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Fundamental Frequency Information for Speech Recognition via Bimodal Stimulation: Cochlear Implant in One Ear and Hearing Aid in the Other

Shpak, Talma1; Most, Tova2; Luntz, Michal1

doi: 10.1097/AUD.0b013e3182a2c814
Research Articles

Objective: The aim of this study was to examine the role of fundamental frequency (F0) information in improving speech perception of individuals with a cochlear implant (CI) who use a contralateral hearing aid (HA). The authors hypothesized that in bilateral–bimodal (CI/HA) users the perception of natural prosody speech would be superior to the perception of speech with monotonic flattened F0 contour, whereas in unilateral CI users the perception of both speech signals would be similar. They also hypothesized that in the CI/HA listening condition the speech perception scores would improve as a function of the magnitude of the difference between the F0 characteristics of the target speech signal and the F0 characteristics of the competitors, whereas in the CI-alone condition such a pattern would not be recognized, or at least not as clearly.

Design: Two tests were administered to 29 experienced CI/HA adult users who, regardless of their residual hearing or speech perception abilities, had chosen to continue using an HA in the nonimplanted ear for at least 75% of their waking hours. In the first test, the difference between the perception of speech characterized by natural prosody and speech characterized by monotonic flattened F0 contour was assessed in the presence of babble noise produced by three competing male talkers. In the second test the perception of semantically unpredictable sentences was evaluated in the presence of a competing reversed speech sentence spoken by different single talkers with different F0 characteristics. Each test was carried out under two listening conditions: CI alone and CI/HA.

Results: Under both listening conditions, the perception of speech characterized by natural prosody was significantly better than the perception of speech in which monotonic F0 contour was flattened. Differences between the scores for natural prosody and for monotonic flattened F0 speech contour were significantly greater, however, in the CI/HA condition than with CI alone. In the second test, the overall scores for perception of semantically unpredictable sentences in the presence of all competitors were higher in the CI/HA condition in the presence of all competitors. In both listening conditions, scores increased significantly with increasing difference between the F0 characteristics of the target speech signal and the F0 characteristics of the competitor.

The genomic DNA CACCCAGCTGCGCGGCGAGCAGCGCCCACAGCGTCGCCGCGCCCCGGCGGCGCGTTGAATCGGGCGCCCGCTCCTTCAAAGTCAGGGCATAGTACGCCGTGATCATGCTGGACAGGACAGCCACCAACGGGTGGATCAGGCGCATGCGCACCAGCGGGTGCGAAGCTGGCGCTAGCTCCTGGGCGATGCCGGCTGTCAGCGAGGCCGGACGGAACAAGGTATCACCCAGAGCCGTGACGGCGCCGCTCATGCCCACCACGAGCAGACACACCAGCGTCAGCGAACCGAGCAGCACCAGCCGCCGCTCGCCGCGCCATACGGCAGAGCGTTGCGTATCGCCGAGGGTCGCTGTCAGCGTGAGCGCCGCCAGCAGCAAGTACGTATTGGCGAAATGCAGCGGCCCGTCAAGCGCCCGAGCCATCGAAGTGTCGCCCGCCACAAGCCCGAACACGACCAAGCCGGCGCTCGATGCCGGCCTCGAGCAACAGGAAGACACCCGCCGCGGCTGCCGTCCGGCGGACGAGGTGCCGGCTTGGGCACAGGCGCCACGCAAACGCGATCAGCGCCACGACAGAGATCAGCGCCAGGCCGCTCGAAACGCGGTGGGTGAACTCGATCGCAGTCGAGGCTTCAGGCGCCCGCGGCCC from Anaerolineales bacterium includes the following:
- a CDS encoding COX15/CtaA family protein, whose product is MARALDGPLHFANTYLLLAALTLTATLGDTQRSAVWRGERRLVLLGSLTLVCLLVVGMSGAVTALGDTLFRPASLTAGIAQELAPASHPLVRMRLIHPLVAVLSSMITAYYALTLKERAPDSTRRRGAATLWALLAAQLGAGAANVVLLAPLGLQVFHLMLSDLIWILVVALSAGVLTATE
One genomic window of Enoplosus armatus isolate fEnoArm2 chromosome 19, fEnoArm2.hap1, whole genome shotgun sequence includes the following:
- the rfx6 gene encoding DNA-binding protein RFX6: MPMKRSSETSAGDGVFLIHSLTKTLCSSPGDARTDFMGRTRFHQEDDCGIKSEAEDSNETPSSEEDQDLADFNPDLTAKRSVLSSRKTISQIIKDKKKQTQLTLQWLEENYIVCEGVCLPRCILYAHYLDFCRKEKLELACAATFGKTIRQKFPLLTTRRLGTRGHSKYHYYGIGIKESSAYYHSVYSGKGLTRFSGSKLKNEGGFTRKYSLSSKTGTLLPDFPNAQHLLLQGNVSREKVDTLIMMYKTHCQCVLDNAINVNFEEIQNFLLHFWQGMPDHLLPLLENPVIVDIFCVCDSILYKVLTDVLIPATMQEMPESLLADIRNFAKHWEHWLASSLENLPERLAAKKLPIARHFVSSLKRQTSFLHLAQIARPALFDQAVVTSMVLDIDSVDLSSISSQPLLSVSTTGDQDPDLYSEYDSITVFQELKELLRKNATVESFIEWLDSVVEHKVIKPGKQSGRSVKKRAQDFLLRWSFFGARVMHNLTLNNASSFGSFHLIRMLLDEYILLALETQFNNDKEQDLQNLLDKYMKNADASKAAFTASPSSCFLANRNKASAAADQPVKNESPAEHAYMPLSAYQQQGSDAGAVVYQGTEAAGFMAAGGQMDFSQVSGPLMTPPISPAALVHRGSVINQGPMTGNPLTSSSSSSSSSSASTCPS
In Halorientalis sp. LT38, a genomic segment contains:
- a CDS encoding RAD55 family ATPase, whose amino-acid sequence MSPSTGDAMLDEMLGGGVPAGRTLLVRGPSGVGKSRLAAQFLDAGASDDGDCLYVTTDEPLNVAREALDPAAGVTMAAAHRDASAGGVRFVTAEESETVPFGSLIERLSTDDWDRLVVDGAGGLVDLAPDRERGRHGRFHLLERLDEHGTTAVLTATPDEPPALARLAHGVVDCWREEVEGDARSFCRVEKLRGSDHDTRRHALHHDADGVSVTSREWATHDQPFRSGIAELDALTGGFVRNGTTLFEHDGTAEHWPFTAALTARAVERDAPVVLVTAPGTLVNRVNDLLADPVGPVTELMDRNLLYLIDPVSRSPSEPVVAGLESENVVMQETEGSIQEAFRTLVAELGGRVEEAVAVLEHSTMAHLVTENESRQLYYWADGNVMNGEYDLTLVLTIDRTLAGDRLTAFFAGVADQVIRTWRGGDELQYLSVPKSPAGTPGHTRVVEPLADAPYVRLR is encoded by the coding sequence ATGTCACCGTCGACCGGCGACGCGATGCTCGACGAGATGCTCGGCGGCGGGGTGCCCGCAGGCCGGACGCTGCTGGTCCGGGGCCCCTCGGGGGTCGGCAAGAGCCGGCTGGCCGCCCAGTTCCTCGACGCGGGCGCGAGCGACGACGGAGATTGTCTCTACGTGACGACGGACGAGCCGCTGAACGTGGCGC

Conclusions: The higher scores obtained in the CI/HA condition than with CI alone in both of the task-specific tests suggested that the use of a contralateral HA provides improved low-frequency information, resulting in better performance by the CI/HA users.

Bilateral-bimodal stimulation, obtained by concomitant use of a cochlear implant (CI) and a hearing aid (HA), is known to complement the CI derived electric hearing by providing low-frequency acoustic information via the HA. It is also known that F0 information, a typical low-frequency speech component, improves speech perception in unilateral CI users. Comparison between the perception of natural prosody speech and the perception of speech with monotonic flattened F0 contour in 29 experienced bilateral-bimodal adults showed that the addition of acoustic information via a contralateral HA significantly improves speech perception by enhancing the ability of cochlear implantees to use low-frequency cues, including F0 information.

1Department of Otolaryngology Head and Neck Surgery, Bnai Zion Medical Center, Technion—Israel Institute of Technology, Haifa; and 2School of Education and Department of Communication Disorders, Tel Aviv University, Tel Aviv, Israel.

Supplemental digital content is available for this article. Direct URL citations appear in the printed text and are provided in the HTML and text versions of this article on the journal’s Web site (www.ear-hearing.com).

This study was presented at the 10th European Symposium on Paediatric Cochlear Implantation, held in Athens, Greece, in May 12, 2011 through May 15, 2011.

The authors declare no conflict of interest.

Address for correspondence: Michal Luntz, Department of Otolaryngology—Head & Neck Surgery, Bnai Zion Medical Center, Technion—Israel Institute of Technology, P.O Box 4940, 31048 Haifa, Israel. E-mail: michal.luntz@b-zion.org.il

© 2014 by Lippincott Williams & Wilkins